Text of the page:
Take on debt to buy assets, not toysBy Caitlin in Debt
It’s becoming an ever-increasing issue that we as a nation are consuming in large amounts. Often times we’re buying items that are not only unnecessary, but are also causing us to go further and further into debt. In terms of purchasing decisions, there are arguably only two categories: assets and toys. Buying assets increases our net worth and passive income, while buying toys does the opposite.
It helps here to define an asset:
An asset is anything tangible or intangible that is capable of being owned or controlled to produce value, and that is held to have positive economic value. In other words, an asset is anything that will put money in your pocket.
Examples can include anything from stocks and bonds, to real estate, businesses, and commodities such as oil and gold.
So what’s a toy then?
A toy is something that depreciates in value. This means that the moment you make the purchase, it is already losing its value and won’t generate you any more income. Everything from electronics, to cars, furniture and clothes, are all toys and should be treated as such.
So what does this mean for me exactly?
Ok, so we’ve figured out what can be considered an asset and what can’t, but how does that apply to you? Well, the problem comes in when we make purchasing decisions every day. We’re spending money that we don’t need to, and in a lot of cases we’re spending money we don’t even have by going into debt in order to make the purchase.
Adding in the depreciating factor of the majority of purchases that we make (being toys), we can see how this is such a huge issue. We’re not only spending the majority of our hard-earned money on items that depreciate in value, in some cases extremely rapidly (such as technology and cars), but we’re also going into debt in the process and paying significant amounts in interest every year.
Depreciating value of a toy + interest paid on debt to purchase = Unhappy consumer
There are cases however where we simply can’t avoid this equation. Whether we’re needing a new computer for work, we have to purchase a car in order to commute, or we have to buy items for a newly purchased house, sometimes it’s just a decision that needs to be made against us.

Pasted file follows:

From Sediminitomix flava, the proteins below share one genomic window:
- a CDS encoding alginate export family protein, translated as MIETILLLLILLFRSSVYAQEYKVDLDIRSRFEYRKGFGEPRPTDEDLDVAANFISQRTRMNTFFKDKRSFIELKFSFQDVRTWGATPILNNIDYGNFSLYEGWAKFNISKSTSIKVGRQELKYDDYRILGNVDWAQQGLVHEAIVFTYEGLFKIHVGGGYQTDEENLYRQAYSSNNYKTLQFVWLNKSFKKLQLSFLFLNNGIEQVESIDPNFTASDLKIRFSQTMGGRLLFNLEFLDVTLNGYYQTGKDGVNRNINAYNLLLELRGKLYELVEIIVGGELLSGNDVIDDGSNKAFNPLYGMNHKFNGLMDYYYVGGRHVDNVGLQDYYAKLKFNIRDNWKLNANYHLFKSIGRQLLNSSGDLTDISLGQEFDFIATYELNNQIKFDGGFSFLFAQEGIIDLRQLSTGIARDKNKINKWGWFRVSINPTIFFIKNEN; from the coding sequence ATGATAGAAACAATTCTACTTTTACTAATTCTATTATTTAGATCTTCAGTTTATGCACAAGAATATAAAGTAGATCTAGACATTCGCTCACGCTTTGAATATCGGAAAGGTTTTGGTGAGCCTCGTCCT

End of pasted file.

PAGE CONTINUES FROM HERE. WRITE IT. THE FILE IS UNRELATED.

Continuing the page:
The key here is to minimize the unnecessary spending. The more you spend on items such as a new iPhone or that flat screen T.V., the worse you’re making your situation financially. Smart spending is crucial, and it’s important to remember that every dollar spent on an unnecessary purchase, is a dollar that can’t be invested and made to net you income down the line.
A closer look at assets will show us just how significant these decisions are. If your goal is wealth building (like most of us), then you have to realize how dramatic an investment in an asset will be to your net worth.
Say you have $5000 that you were going to spend on a new T.V., but you decide to invest in an asset instead.
At a growth rate of 10% per annum, in just 10 years that asset will have grown to $13,000
At a growth rate of 20% per annum, in just 10 years that asset will have grown to $30,000
At a growth rate of 30% per annum, in just 10 years that asset will have grown to $70,000
With these examples you can really see how drastic these purchases are, and how important it is to be cautious when it comes to buying unnecessary toys over assets.
At the end of the day, it comes down to necessities and your financial goals. Smart borrowing will mean that while you may go into debt in the process, you’re doing it for the right reasons and are increasing your net worth at the same time.
We all need to buy toys at some point, whether it’s out of pure necessity, such as a new car or clothes, or it’s just simply for a better quality of life (which is important too!). The key is to remember that if your goals are for financial freedom, and you don’t mind passing up that instant gratification for a more secure and care-free financial future, then purchasing assets over toys is definitely the way to go. Just remember to always get in touch with an expert before making a significant asset purchase to ensure your money is well spent.